Eid al-Fitr (pronounced Ide al-Fitter), which means Festival of Breaking Fast, is one of the two official holidays celebrated within Islam (the other being Eid al-Adha). It marks the end of the holy month of Ramadan, a month of fasting from dawn to sunset.
Ramadan started April 2 this year and it ends May 1. Muslims fast by refraining from food and drink during daylight hours. It is a divine course offered to Muslims all around the world to teach self-discipline, self-control, sacrifice and empathy for others. Our assignments include prayers, reflection, increased charity and spiritual growth through fasting. After completing this course, Eid (in short) is like our graduation ceremony. It is a joyful time as we begin another year and remember the valuable lessons that Ramadan has taught us.
Eid al-Fitr is celebrated during the first three days of Shawwal, which is the 10th month of the Islamic calendar and immediately follows Ramadan. The preparations start a few days before the Eid. Together, families enjoy decorating the house with Eid decorations. Children look forward to collecting Eid candies at every home they visit, much like Halloween. Children also get to wear their special Eid outfits.
Adults prepare baklava and non-alcoholic drinks for their Eid guests. I still remember the taste of my mother’s highbush cranberry juice that can be found only during Eid. Our houses all receive a special Eid cleaning, and the night before the Eid, we go outside for the sighting of the crescent moon that officially confirms the end of Ramadan. When everything is ready for Eid, our excitement level is at its highest.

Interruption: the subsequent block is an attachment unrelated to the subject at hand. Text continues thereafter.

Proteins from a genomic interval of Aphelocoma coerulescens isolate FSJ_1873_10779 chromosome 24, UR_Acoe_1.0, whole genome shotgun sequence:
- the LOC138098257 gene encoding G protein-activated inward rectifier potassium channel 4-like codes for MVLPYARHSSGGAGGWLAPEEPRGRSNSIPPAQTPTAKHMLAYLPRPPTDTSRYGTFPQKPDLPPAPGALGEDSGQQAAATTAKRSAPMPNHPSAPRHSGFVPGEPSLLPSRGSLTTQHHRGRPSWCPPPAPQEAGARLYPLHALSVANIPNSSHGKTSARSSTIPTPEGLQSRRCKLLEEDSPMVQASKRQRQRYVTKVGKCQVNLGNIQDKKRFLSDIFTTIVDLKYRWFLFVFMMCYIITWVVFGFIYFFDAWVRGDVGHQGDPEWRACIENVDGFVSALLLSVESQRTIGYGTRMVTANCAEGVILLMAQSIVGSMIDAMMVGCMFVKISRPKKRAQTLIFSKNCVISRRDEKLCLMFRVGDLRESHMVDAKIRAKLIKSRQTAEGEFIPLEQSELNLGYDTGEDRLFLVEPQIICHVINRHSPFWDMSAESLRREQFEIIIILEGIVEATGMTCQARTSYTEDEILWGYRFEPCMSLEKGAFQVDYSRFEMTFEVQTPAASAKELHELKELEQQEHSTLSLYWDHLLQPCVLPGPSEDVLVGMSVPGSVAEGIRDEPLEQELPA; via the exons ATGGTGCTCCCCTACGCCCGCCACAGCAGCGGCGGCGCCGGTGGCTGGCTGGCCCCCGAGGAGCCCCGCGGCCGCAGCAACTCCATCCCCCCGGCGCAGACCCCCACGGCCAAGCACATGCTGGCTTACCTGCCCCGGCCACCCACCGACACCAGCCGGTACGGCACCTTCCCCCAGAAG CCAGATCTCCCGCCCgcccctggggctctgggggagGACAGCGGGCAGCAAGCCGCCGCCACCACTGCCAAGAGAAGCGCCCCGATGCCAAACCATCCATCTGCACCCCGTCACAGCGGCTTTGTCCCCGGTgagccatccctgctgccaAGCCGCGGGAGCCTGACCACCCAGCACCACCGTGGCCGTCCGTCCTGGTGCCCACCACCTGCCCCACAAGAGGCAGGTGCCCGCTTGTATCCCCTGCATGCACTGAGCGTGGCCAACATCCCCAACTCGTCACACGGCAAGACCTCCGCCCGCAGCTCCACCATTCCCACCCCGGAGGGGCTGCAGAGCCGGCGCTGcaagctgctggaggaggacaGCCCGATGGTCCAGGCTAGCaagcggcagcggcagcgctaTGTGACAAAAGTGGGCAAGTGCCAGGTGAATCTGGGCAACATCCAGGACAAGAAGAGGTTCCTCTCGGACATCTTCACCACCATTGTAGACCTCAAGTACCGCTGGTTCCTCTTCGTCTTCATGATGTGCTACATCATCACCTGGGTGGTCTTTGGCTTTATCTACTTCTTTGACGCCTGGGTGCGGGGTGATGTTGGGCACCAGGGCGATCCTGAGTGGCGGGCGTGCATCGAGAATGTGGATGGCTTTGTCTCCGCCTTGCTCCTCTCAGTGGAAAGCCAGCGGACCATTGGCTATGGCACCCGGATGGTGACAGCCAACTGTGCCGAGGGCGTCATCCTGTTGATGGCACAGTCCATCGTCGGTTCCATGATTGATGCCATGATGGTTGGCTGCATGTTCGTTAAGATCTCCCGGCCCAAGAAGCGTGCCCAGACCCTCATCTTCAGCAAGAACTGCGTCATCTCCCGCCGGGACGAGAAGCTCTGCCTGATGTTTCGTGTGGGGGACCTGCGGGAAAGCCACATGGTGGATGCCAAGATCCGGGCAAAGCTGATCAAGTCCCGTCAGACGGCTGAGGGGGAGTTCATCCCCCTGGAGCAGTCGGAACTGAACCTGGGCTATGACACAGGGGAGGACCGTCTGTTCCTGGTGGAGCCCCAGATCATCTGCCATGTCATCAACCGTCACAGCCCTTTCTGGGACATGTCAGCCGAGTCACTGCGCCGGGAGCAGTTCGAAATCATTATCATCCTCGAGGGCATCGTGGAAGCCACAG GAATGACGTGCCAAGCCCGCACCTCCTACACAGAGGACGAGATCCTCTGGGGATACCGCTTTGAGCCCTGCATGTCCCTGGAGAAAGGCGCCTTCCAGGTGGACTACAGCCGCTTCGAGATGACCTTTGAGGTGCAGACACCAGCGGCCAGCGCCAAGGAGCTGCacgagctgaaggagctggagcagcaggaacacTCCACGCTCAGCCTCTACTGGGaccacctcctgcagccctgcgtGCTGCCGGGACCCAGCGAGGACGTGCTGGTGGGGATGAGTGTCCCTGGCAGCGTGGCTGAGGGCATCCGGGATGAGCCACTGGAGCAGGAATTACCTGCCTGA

We wake up very early on the first day of Eid, dress up and wear our best and finest clothes. The new clothing represents spiritual renewal. We then visit our local mosques for the Eid prayer. This prayer may only be performed in the congregation, and some mosques are not large enough to accommodate everyone inside at one time. I remember practicing Eid prayer in a school gym as well. Eid is a time for us to bond as a community and devote ourselves to prayer. We ask for forgiveness, mercy, peace and blessings throughout the Eid prayer.
After the prayer, everyone in the mosque shakes hands and celebrates each other’s Eid by saying “Eid Mubarak!” (Blessed Festival!). It is very powerful in building a greater sense of community. After returning from prayers, we gather with our immediate family members to enjoy our first daylight meal since the start of Ramadan. This Eid breakfast is quite important since it allows us to come together with our loved ones under the same roof, much as Thanksgiving dinner is celebrated. We prepare various traditional dishes, including sweets.
During the rest of the Eid, we visit our relatives, friends and neighbors. Children celebrate Eid by kissing our hands and getting a small amount of money in return. They also visit neighbors to celebrate Eid and get candies. I still remember how I competed for money and the number of candies I collected with my friends during my childhood years. We spent our time opening gifts, eating delicious food and celebrating the joy of Eid.
Eid is not just for Muslims. We encourage our non-Muslim friends to visit our homes to join in the celebrations, enjoy food and exchange gifts. Eid Mubarak to everyone!
Mehmet Aktas is an assistant professor and John T. Beresford Endowed Chair in the Department of Mathematics and Statistics at the University of Central Oklahoma. He has been teaching and doing research in mathematics for the last 15 years. He is married and a father of two sons. When not teaching and doing research, Mehmet enjoys playing soccer and going on hikes.